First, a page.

The Hillshire Brands Company announced on Friday that it will discontinue all production at its Florence facility by the end of 2014. The decision will impact about 1,100 employees.
The facility at 700 S. Wood Avenue will shut down by Dec. 30. The Florence plant houses breakfast sandwich and breakfast sausage cooking operations.
"Closing our Florence facility was a very difficult decision to make," said Tom Hayes, chief supply chain officer, The Hillshire Brands Company. "For many years, these employees dedicated themselves to running a quality operation, which they have done exceptionally well. Unfortunately, after looking at our business, we determined that this facility will not allow us to meet our efficiency or long-term profitability expectations. "
The company said it will provide severance and outplacement assistance to employees. It will also coordinate efforts with state and local training and employment agencies to help facilitate and ease the transition for affected employees.
Several employees said they never saw the closing coming. In fact, they said they thought business was going well. Most of them said they got the initial news on social media Friday morning and thought it was a rumor.
"At first we thought it was a rumor, and then you get there and find out it's not," said Tammara Walker who had been with Hillshire Brands for nearly 10 years. "I'm holding it together right now. I'm just fighting back tears."
Employees said plant officials held meetings throughout the day, letting them know about the company's decision to close the Florence facility. The plant had been in the Shoals since the 1940's evolving from several names, including Rudy Farms and Sara Lee.
Friday's announcement left many people with unanswered questions and concerns about their future.
"Question marks everywhere, just wondering, you know, what my next step will be," continued Walker. "I know definitely search for another job. You know, just questions. I have small kids, just things of that nature. How am I going to go, what's going to be my next step, how am I going to make things happen around my household, how am I going to keep things functioning, and things like that. It's rough."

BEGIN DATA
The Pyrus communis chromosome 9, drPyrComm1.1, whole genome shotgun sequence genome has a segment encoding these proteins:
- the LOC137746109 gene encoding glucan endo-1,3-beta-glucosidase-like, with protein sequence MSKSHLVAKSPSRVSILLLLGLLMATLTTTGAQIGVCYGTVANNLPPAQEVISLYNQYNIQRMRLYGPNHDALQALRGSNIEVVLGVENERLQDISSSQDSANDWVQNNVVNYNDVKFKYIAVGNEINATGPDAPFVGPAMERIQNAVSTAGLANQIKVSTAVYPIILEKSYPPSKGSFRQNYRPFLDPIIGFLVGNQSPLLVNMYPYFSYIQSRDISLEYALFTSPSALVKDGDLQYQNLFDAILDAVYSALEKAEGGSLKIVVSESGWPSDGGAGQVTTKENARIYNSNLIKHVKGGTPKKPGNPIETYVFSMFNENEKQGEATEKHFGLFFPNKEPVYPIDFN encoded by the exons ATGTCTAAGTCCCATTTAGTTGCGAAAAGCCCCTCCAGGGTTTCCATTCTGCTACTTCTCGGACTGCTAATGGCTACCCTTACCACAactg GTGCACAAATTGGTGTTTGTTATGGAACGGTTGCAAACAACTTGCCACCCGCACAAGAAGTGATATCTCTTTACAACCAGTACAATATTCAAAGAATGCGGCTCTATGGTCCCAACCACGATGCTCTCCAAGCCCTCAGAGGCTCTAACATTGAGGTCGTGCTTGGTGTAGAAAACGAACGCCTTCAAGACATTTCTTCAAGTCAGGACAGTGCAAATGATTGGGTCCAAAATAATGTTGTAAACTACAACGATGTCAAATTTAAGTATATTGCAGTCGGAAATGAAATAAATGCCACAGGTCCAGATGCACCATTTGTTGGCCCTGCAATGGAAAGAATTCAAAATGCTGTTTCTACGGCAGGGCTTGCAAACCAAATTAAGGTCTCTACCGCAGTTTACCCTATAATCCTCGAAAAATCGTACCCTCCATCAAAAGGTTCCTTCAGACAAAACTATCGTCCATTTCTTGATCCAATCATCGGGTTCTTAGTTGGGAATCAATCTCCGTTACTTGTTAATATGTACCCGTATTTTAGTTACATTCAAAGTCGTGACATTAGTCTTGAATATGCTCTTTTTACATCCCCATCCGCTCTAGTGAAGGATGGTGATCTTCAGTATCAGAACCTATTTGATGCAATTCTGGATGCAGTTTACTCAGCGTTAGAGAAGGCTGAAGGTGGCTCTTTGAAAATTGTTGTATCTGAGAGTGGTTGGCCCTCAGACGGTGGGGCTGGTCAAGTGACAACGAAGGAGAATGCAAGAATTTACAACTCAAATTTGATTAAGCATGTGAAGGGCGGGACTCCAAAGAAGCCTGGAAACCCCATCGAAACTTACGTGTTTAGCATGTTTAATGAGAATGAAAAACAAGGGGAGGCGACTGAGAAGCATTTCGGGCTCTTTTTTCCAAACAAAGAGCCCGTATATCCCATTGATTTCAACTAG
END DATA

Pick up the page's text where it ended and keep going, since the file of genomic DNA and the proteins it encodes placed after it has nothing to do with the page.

Like others, Walker said she plans to stay at the plant as long as she can. City leaders all said Friday's announcement was a surprise. According to them, the company had concerns about the age of the plant, and decided to source their production from other locations.
City Council President, Dick Jordan, said the announcement hit the community hard. However, he's hopeful city leaders will continue to bring in other industry to help the workers find jobs. In fact, the mayor left for an overseas trip Friday to recruit business in Alabama, with a focus specifically on the Shoals.
"I looked at the discipline and the well trained workforce there," said Jordan. "They're all well trained, they're well disciplined, and I feel like with that type of workforce, type of people, we can all work together and get them retrained, and hopefully we can find another industry to come in there, or another industry to move into the area."
Governor Bentley said they have rapid response teams ready to help assist the employees, but he said they'll do whatever they can to try to get the plant to stay.
"We do know that plants age out," Bentley said. "We will be working. In fact, I've already talked with the mayor this morning. We've discussed how we are going to approach this. I'm going to try, and he is going to try to get in touch with the CEO to see if there's anything that we can do."
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